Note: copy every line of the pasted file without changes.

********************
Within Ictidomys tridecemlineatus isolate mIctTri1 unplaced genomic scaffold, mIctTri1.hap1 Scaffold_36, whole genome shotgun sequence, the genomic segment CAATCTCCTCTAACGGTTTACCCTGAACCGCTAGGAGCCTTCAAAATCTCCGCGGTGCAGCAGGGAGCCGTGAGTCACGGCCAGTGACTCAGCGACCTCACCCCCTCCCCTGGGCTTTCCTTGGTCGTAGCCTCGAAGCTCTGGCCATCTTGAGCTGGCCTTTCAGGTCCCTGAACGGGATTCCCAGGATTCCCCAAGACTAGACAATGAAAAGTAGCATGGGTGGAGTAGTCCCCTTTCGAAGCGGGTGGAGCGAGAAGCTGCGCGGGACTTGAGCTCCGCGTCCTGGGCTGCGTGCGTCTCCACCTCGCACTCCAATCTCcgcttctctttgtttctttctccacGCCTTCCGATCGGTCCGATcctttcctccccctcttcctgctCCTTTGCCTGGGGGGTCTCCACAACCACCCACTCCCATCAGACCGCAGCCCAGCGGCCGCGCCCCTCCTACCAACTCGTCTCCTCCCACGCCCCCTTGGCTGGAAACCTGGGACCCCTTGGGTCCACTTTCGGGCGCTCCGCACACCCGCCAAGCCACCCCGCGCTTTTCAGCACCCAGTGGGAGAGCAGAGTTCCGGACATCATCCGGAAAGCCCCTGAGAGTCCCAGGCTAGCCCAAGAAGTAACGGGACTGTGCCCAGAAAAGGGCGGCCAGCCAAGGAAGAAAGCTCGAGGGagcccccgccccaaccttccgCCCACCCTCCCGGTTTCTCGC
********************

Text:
Within Ictidomys tridecemlineatus isolate mIctTri1 unplaced genomic scaffold, mIctTri1.hap1 Scaffold_36, whole genome shotgun sequence, the genomic segment CAATCTCCTCTAACGGTTTACCCTGAACCGCTAGGAGCCTTCAAAATCTCCGCGGTGCAGCAGGGAGCCGTGAGTCACGGCCAGTGACTCAGCGACCTCACCCCCTCCCCTGGGCTTTCCTTGGTCGTAGCCTCGAAGCTCTGGCCATCTTGAGCTGGCCTTTCAGGTCCCTGAACGGGATTCCCAGGATTCCCCAAGACTAGACAATGAAAAGTAGCATGGGTGGAGTAGTCCCCTTTCGAAGCGGGTGGAGCGAGAAGCTGCGCGGGACTTGAGCTCCGCGTCCTGGGCTGCGTGCGTCTCCACCTCGCACTCCAATCTCcgcttctctttgtttctttctccacGCCTTCCGATCGGTCCGATcctttcctccccctcttcctgctCCTTTGCCTGGGGGGTCTCCACAACCACCCACTCCCATCAGACCGCAGCCCAGCGGCCGCGCCCCTCCTACCAACTCGTCTCCTCCCACGCCCCCTTGGCTGGAAACCTGGGACCCCTTGGGTCCACTTTCGGGCGCTCCGCACACCCGCCAAGCCACCCCGCGCTTTTCAGCACCCAGTGGGAGAGCAGAGTTCCGGACATCATCCGGAAAGCCCCTGAGAGTCCCAGGCTAGCCCAAGAAGTAACGGGACTGTGCCCAGAAAAGGGCGGCCAGCCAAGGAAGAAAGCTCGAGGGagcccccgccccaaccttccgCCCACCCTCCCGGTTTCTCGC